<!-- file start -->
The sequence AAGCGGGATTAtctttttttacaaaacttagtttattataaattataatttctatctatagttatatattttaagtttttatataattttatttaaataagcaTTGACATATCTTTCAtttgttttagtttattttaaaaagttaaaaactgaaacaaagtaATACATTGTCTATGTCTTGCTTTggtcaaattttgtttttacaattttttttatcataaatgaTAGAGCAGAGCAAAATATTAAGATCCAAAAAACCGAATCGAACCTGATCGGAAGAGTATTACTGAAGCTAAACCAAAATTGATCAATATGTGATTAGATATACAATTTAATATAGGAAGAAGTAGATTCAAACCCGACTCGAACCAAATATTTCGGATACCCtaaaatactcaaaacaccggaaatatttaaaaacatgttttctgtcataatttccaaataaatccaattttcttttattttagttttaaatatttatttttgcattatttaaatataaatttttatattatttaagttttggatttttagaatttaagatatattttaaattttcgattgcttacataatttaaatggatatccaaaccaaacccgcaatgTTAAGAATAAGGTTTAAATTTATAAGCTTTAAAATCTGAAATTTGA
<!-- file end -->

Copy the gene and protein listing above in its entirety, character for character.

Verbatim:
The sequence AAGCGGGATTAtctttttttacaaaacttagtttattataaattataatttctatctatagttatatattttaagtttttatataattttatttaaataagcaTTGACATATCTTTCAtttgttttagtttattttaaaaagttaaaaactgaaacaaagtaATACATTGTCTATGTCTTGCTTTggtcaaattttgtttttacaattttttttatcataaatgaTAGAGCAGAGCAAAATATTAAGATCCAAAAAACCGAATCGAACCTGATCGGAAGAGTATTACTGAAGCTAAACCAAAATTGATCAATATGTGATTAGATATACAATTTAATATAGGAAGAAGTAGATTCAAACCCGACTCGAACCAAATATTTCGGATACCCtaaaatactcaaaacaccggaaatatttaaaaacatgttttctgtcataatttccaaataaatccaattttcttttattttagttttaaatatttatttttgcattatttaaatataaatttttatattatttaagttttggatttttagaatttaagatatattttaaattttcgattgcttacataatttaaatggatatccaaaccaaacccgcaatgTTAAGAATAAGGTTTAAATTTATAAGCTTTAAAATCTGAAATTTGA